wherein the coagulation inhibiting liquid ejected to outside the print medium is received by the ink absorber.
3. An ink jet printing method according to claim 1, wherein the coagulation inhibiting liquid application step is executed by ejecting the coagulation inhibiting liquid from the nozzles to an edge-vicinity area of the print medium, the edge-vicinity area including an area outside the edge of the print medium and an area inside the edge, and
wherein the coagulation inhibiting liquid ejected to the area outside the print medium is received by the ink absorber.
4. An ink jet printing method according to claim 3, wherein the amount of the coagulation inhibiting liquid ejected to a unit area outside the print medium is set to be larger than the amount of the coagulation inhibiting liquid ejected to a unit area inside the print medium.
5. An ink jet printing method for printing an image on a print medium using a print head, the ink jet printing method comprising:
a step of providing (i) an ink containing a pigment for ejection through the print head, (ii) a reaction liquid containing polyvalent metal salt that acts to coagulate the pigment contained in the ink, and (iii) a coagulation inhibiting liquid, including a chelating agent, used to inhibit a reaction of the pigment and the reaction liquid;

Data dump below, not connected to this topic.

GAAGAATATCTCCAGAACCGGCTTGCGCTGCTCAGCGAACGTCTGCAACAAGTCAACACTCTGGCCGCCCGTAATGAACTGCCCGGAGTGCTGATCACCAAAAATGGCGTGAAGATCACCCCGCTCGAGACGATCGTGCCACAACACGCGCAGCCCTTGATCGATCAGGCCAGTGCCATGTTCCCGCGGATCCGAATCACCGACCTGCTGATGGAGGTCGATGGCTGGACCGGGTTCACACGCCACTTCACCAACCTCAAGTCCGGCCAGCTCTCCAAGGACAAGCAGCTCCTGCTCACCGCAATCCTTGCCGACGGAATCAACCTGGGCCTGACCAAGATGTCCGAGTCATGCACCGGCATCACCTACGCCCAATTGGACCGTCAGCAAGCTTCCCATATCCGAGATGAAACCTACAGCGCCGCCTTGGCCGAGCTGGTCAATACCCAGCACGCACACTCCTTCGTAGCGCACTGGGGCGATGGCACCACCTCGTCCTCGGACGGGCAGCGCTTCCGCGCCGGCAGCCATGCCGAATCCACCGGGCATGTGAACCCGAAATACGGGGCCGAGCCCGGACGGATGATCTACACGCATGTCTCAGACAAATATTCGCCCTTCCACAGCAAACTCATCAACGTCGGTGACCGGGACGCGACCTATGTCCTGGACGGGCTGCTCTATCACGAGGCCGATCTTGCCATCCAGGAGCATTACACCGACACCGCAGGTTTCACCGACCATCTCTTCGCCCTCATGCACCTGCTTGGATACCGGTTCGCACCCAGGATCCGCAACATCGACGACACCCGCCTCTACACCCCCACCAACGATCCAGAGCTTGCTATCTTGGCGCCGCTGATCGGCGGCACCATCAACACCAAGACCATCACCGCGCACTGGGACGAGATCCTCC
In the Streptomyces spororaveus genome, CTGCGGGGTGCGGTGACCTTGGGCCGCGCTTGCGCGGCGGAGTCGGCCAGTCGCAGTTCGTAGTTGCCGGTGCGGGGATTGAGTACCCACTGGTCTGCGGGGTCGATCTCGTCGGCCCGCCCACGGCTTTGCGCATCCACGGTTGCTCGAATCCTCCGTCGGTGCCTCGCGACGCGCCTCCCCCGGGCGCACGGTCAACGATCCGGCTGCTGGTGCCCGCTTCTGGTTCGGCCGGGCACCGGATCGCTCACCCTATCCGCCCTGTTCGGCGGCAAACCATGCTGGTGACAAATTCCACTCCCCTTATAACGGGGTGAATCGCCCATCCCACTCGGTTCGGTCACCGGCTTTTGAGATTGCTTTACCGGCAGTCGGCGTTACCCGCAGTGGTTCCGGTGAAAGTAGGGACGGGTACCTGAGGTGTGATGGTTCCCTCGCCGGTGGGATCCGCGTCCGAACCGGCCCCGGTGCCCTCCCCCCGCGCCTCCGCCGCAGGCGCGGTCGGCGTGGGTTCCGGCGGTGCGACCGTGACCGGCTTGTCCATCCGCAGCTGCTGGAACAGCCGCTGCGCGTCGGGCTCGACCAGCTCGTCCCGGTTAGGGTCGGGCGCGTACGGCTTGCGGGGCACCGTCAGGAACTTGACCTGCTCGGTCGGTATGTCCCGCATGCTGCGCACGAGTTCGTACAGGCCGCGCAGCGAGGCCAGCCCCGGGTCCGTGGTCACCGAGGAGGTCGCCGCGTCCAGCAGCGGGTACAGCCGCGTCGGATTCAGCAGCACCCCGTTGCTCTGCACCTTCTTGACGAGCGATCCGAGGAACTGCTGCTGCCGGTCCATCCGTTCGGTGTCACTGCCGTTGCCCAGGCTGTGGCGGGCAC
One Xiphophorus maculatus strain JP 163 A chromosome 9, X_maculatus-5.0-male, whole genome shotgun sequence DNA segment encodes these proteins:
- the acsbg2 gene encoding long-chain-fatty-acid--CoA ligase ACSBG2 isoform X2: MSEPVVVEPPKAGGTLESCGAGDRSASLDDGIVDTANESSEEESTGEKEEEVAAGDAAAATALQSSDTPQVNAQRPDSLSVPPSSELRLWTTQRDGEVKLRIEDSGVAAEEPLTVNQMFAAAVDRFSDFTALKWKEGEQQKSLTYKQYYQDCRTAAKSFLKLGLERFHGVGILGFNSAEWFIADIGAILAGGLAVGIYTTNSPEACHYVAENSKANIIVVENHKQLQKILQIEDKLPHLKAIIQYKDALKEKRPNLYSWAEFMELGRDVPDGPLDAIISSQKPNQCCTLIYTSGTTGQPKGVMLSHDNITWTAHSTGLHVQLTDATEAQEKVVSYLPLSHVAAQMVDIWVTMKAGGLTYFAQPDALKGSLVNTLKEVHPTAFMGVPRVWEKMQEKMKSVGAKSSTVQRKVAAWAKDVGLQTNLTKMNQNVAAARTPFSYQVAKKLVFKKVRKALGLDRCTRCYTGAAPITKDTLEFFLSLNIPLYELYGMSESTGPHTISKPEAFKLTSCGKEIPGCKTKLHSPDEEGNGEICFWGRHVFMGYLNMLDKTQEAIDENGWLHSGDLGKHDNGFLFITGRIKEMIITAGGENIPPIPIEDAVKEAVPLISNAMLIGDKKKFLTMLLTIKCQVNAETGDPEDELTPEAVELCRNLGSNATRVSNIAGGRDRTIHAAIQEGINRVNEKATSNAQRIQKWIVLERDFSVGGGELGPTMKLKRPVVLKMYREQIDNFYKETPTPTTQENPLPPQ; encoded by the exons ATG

a step of applying the coagulation inhibiting liquid to an ink absorber by ejecting the coagulation inhibiting liquid from the print head, wherein the ink absorber receives the ink ejected outside the print medium; and
a printing step of ejecting the ink and the reaction liquid toward the print medium without leaving a margin at an edge portion of the print medium after the coagulation inhibiting liquid application step.
6. An ink jet printing method according to claim 5, wherein the chelating agent is NTA (nitrilotriacetic acid).
Description
BACKGROUND OF THE INVENTION

1. Field of the Invention

The present invention relates to an ink jet printing apparatus which forms an image by applying to a print medium a coloring material that coagulates under a predetermined condition. More specifically, the present invention relates to an ink jet printing method and printing apparatus that realizes a “marginless printing” by which a print medium is printed with an image without blank edges.

2. Description of the Related Art